A computational study conducted on genetic data from 5.62 million ethnically diverse individuals over 60 years of age, found moderate or high use of temisartan, a drug currently prescribed for people with high blood pressure, is associated with lower risk of Alzheimer’s disease (AD) and dementia in African Americans but not European Americans.

Senior author of the paper, Feixiong Cheng, PhD, scientist at Cleveland Clinic’s Lerner Research Institute said, “The findings suggest that future clinical trials should prioritize including patients from minority populations to find or reinforce these associations.”

The study, published in Alzheimer’s & Dementia: The Journal of the Alzheimer’s Association, uncovers clues for potential treatments and prevention of AD. Yuan Hou, PhD, a postdoctoral fellow in Cheng’s lab and Pengyue Zhang, PhD, assistant research professor of biostatistics and health data science at the Indiana University School of Medicine, are co-lead authors of the study.

According to the U.S. Centers for Disease Prevention (CDC), AD affects 6.2 million Americans: 14% African Americans, 12% Hispanics, and 10% Whites. The prevalence, risk factors, and clinical presentation of AD, as well as responses to the same drugs, are different in African Americans and European Americans. Black adults over age 60 are 1.5 to 2 times as likely to develop AD than white patients. Moreover, black patients are more likely to have comorbidities such as hypertension, diabetes, and chronic kidney diseases.

Though black patients are more likely to develop AD and suffer from associated comorbidities, historical and socioeconomic issues make African Americans less likely to participate in clinical trials. Keeping this in mind when recruiting for trials can help produce diverse population genetic data, critical to further investigation and drug discovery, said Cheng.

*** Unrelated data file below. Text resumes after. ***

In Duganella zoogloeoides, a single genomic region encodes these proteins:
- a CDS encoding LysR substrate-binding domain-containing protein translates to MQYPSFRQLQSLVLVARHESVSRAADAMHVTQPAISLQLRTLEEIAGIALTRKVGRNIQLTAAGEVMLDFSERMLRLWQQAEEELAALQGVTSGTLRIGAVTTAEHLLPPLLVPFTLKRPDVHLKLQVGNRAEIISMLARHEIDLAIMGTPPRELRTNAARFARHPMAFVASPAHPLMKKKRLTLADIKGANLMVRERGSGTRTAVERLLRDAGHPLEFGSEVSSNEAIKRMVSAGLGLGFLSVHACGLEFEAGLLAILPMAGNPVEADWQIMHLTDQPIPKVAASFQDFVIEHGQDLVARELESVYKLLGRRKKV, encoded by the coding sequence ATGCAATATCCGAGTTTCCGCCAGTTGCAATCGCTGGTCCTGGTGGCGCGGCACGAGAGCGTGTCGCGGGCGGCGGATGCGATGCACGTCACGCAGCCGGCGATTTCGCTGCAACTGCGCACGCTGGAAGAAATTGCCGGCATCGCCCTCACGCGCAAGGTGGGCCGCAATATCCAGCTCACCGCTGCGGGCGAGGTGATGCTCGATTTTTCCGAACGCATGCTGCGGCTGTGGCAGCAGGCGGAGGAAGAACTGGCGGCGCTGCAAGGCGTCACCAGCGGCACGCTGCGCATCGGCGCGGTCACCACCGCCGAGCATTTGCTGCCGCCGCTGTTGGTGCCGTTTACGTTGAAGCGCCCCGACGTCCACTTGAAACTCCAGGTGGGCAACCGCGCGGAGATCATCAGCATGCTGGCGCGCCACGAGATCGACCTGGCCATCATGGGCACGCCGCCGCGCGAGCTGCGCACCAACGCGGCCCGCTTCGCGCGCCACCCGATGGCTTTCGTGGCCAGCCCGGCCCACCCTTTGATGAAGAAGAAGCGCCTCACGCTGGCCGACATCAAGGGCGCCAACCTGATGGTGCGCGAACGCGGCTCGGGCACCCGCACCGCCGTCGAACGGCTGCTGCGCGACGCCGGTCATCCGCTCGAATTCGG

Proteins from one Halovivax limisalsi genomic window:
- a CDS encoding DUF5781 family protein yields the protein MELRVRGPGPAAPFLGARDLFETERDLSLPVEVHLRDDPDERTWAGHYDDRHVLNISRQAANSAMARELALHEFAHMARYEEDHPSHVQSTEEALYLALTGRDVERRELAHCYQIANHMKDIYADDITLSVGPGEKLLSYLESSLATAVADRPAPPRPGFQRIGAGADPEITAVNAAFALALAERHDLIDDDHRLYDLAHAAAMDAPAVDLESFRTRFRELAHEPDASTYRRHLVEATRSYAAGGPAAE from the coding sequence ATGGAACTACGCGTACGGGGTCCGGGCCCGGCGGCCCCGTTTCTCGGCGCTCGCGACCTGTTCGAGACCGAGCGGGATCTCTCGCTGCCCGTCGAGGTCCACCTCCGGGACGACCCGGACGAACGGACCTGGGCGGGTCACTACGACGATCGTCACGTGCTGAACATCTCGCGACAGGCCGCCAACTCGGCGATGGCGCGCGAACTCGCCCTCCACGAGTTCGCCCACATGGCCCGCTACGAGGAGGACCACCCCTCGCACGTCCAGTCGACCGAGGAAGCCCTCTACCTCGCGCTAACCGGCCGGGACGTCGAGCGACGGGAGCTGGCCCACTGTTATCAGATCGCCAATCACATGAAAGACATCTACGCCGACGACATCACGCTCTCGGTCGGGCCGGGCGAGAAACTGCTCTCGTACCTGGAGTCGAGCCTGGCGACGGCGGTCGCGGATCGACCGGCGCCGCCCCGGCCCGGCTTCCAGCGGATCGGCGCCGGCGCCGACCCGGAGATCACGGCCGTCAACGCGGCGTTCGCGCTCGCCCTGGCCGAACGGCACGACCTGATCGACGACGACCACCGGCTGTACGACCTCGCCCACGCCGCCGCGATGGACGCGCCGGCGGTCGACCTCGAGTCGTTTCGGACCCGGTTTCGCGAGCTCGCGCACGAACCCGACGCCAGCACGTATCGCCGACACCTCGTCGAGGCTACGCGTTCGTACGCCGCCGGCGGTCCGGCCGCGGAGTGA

At present, there is only one drug approved to treat a potential underlying cause for AD directly in the brain, and a few other options for addressing related symptoms.

“Considering race-specific drug responses holds potential for drastically improving patient care,” said Cheng. “Identifying these candidate drugs can also reveal more information about the disease itself through referencing the medicine’s targets.”

Cheng’s team used artificial intelligence (AI) and de-identified data from Cleveland Clinic’s electronic medical record (EMR) systems to identify novel drug targets and drugs that could be repurposed for AD. The researchers used human genome sequencing data from the nationwide AD Sequencing Project network that aims to find effective drug targets for AD.

Telmisartan blocks the effects of angiotensin II at its receptors. Angiotensin II is a hormone secreted by various cell types that constricts blood vessels and increases blood pressure as part of the renin-angiotensin system. Angiotensin receptor blockers (ARBs) specifically appear to reduce the incidence of AD in African Americans, whereas other anti-hypertension drugs such as lisinopril act by preventing the conversion of angiotensin I to angiotensin II, did not show the same potential benefits as telmisartan in preventing or treating AD in African American patients.

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